but they made life happen with the blunt force of their arms and sweat on their brow 
through various jobs to provide for their families, 
part of a community that stood together in solidarity. 
Lachine is a very old district, 
going back to the early days of the [French] colony. 
Situated just before the Lachine Rapids
it had trading posts for furs and other goods in demand at that time, 
but also forts to defend themselves against Iroquois in the 1600s... 
As centuries passed by and it became obvious the "pale faces" were not going anywhere, 
they became a permanent fixture on the island of "Ville Marie". 
The British eventually conquered the French colony, 
and as they say
the rest is History!!! 

Back to Dawes
Thomas Dawes established his brewery in 1811, 
starting an economic boom in that sector, 
bringing in labor and development [over a few decades, mind you...] 
of all  the necessary services to sustain a population, 
like transport, electricity and sanitation. 
Other companies followed suit, 
tapping in this new work force for bridges and railroads, 
among others. 
The Lachine Canal was dug between 1821-25 and inaugurated in 1826, 
thus securing safe transport on the waterway for neighboring companies, 
and also on train tracks lining the canal 
and connecting to the Port of Montreal
a vital part of our economy.

Here's a lovely bird eye view of the canal. 
If I've inserted a link above for the Lachine Canal in its sepia days... 
here is a link for a modern view or even here
It is a lovely location!!! 
Once more, 
back to Dawes!! 
Can't you feel that this is the middle of the night 
and I am spinning this post out of proportion?!? 
Well I am!! 
I just keep on adding stuff. 
Somebody stop me!!! 
As I was about to say, 
Dawes Brewery and its founding family were influential in the development of Lachine
getting involved in its politics, 
building churches and a general hospital und so forth... 
The 20th century was not so kind to them, 
what with the American prohibition, 
a fusion with the National Breweries Ltd consortium, 
and the crash in the late 1920s... 
the company survived until it was sold in 1952. 
It remained in the collective memory of Quebecois for a long time, 
and favorably so. 
The Dawes' involvement in the community was perceived most positively, 
their contribution is undeniable.

Coffeeshop Talk
Montreal, 1991. 

By Aislin
another institution, 
one of our best known cartoonists who,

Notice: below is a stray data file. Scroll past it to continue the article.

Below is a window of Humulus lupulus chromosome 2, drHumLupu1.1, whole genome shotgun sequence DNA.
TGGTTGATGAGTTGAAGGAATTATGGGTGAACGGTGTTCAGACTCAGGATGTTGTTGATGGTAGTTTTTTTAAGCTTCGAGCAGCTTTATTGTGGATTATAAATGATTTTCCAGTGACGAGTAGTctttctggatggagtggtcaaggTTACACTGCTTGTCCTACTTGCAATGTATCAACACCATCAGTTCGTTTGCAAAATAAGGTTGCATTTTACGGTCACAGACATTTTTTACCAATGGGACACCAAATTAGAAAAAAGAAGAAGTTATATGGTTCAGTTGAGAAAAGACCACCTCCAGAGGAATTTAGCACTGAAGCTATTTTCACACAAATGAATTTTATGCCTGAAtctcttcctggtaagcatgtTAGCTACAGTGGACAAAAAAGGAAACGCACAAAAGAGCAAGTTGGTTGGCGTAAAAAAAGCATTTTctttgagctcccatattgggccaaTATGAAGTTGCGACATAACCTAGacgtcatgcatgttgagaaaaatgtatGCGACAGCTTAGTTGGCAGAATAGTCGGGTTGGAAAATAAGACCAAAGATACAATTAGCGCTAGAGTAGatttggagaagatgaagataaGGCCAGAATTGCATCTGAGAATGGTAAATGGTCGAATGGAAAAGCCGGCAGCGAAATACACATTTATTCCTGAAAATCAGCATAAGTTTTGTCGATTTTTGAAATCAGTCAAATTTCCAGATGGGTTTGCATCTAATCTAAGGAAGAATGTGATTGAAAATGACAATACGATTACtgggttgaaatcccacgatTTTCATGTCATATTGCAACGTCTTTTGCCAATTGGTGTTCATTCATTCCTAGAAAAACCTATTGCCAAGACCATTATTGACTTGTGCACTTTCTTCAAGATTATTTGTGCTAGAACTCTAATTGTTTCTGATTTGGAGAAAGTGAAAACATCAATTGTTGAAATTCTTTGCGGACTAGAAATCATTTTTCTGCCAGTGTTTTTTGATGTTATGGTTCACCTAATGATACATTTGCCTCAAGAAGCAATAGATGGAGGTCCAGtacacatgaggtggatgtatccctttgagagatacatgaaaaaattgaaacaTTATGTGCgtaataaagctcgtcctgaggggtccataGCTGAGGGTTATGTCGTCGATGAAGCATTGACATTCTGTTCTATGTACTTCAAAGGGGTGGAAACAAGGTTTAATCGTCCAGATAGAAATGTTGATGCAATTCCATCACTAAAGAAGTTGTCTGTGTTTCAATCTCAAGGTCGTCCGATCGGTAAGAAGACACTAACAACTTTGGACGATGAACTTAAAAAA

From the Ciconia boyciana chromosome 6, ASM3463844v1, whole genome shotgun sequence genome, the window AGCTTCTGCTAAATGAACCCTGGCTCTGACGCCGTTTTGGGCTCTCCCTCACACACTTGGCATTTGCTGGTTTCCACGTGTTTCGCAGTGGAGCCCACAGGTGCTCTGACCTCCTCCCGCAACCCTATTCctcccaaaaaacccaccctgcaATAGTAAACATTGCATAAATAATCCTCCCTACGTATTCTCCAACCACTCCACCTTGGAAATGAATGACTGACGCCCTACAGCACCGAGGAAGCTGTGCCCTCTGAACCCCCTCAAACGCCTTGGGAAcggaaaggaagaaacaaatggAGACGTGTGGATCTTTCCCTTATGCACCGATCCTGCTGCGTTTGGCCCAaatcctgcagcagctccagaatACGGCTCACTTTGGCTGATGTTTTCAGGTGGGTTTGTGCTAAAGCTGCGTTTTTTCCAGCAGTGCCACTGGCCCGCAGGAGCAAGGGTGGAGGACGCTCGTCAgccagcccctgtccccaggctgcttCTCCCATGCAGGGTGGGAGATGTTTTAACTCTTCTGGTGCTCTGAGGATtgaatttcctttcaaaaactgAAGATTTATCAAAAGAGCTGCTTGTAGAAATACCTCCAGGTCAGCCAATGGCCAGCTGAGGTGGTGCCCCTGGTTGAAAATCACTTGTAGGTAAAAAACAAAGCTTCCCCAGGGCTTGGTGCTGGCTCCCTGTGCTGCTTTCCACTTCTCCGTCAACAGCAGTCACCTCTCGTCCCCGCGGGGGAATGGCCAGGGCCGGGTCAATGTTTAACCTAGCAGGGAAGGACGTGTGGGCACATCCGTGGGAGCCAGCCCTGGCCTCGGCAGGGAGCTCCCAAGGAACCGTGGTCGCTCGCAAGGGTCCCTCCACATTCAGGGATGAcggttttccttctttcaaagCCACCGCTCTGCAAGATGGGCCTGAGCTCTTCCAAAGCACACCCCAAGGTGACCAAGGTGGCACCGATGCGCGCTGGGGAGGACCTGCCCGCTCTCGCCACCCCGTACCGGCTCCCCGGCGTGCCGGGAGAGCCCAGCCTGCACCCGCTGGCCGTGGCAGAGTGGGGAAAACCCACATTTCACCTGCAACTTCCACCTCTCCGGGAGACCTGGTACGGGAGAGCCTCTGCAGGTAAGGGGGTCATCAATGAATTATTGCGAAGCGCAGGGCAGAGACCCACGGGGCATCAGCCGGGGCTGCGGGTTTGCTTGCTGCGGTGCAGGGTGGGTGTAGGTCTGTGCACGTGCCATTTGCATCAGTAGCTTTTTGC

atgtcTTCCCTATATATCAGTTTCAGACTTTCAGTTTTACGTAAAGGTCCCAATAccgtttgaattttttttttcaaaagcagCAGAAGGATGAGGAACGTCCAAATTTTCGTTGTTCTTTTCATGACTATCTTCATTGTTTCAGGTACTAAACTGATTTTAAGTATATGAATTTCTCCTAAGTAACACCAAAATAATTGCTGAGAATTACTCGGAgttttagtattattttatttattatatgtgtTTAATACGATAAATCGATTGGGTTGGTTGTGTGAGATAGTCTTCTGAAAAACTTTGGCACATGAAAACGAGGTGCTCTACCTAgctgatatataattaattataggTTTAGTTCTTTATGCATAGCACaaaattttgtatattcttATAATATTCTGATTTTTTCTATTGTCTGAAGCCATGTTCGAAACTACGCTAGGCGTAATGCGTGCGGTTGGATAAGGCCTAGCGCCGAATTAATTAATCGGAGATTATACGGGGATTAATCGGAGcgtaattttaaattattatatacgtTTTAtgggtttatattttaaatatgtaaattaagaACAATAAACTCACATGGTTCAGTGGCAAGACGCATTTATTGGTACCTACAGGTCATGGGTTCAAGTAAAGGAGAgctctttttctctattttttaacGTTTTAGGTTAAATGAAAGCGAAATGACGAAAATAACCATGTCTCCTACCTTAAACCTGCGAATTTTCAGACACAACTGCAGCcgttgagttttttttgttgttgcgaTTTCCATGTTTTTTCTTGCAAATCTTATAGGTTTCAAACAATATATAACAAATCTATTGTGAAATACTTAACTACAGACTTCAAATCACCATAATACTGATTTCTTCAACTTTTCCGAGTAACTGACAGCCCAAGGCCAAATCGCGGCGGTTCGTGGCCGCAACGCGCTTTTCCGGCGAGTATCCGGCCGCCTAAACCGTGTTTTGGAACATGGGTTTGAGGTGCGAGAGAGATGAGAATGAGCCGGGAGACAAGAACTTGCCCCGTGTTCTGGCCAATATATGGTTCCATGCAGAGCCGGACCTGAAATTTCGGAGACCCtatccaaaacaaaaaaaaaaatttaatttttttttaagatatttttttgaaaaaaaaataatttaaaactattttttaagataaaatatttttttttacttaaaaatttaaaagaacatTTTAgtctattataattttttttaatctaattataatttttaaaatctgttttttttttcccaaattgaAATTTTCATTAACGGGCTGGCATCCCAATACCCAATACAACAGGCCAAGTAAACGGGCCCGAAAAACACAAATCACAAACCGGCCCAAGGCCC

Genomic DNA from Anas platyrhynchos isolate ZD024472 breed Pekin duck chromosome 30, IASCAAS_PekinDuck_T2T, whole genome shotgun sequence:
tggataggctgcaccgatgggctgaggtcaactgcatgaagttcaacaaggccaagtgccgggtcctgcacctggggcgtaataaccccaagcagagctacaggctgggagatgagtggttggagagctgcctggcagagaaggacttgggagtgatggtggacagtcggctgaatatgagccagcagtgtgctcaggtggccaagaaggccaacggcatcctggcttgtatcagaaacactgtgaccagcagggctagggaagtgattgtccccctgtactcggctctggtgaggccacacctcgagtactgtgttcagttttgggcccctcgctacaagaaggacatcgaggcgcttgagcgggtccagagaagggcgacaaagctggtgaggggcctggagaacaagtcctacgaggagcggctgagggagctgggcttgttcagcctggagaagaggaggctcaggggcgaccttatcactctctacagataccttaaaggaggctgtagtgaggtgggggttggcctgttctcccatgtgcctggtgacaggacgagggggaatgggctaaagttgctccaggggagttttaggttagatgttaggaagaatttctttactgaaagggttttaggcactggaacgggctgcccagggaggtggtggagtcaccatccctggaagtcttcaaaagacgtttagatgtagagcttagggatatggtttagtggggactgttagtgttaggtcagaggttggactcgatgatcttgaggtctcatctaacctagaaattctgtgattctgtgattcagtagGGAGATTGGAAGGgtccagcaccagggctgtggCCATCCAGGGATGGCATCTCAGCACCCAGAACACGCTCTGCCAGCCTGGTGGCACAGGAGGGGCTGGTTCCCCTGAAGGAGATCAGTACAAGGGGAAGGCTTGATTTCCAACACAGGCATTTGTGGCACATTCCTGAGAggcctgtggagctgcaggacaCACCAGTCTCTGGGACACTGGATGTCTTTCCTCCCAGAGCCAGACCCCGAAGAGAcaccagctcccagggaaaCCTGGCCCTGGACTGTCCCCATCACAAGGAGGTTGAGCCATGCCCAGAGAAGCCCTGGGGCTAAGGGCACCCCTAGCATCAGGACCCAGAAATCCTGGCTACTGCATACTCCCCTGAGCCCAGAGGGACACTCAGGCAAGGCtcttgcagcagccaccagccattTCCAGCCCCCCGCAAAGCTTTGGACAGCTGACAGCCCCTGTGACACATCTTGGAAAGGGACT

among other things, 
graced the pages of the Montreal Gazette since 1972 with his work. 
I grew up with his work!! 

Café Holt Renfrew
Montreal, 2013. 

I have been to many cafés in my life, 
but I have no pics to show for except, 
a recent visit to Holt Renfrew's Café
where I shared lunch with a friend of mine. 
Fine fare and a glass of wine went down easy. 
And yes, 
I had espresso!! 

not bad for someone who had absolutely nothing to say this week. 
Brace yourselves, 
I have plenty to say next week!!!! 
I should be better prepared this time...
You can now go for your next serving at 
One lump or two?!? 

Legit Sepians can join our Facebook page for info and fun, 
as always... 


  1. Bruno! You Have Posh Coffee in Montreal!

    1. And you, you have Posh Spice!!!
      I'll keep my Cafe and leave you with Mrs Beckham...

  2. You have made an interesting observation about the democratic nature of coffee. While wine and champagne and brandy seem to belong in the world of the wealthy and beer claims the blue collar workers, coffee is equally at home in both worlds.

    1. I've had coffee in the best of places, and in the worst too!!
      Unfortunately, it is rarely any good.
      I like mine strong, not some dishwater...

  3. I was drawn to the brewery floor, mainly because of the figures in it. Interesting to read of the company's fortunes. I can't see those clubs being to my liking, but then I'm hardly likely to receive an invitation, am I?

    1. You and me both!!!
      I've been approached in the past,
      about some private club of some kind,
      and to tell you the truth, pretentious and over rated!!!
      They didn't survive long...
      I had brought guest whom they found "unsuitable".
      We were there only for a drink before going elsewhere,
      not to spend the whole evening there.
      Never went back, never regretted it!!
      And now, the way I look, the only club I might be invited to
      would be a Hell's Angels Club ...
      and even so...

  4. The stuff on the plate looks very colorful and artistic, but I have no idea what it is.

    1. Ah, my dear!!Thesecret lies in the "links"...
      You would have found out, looking at the Montreal menu,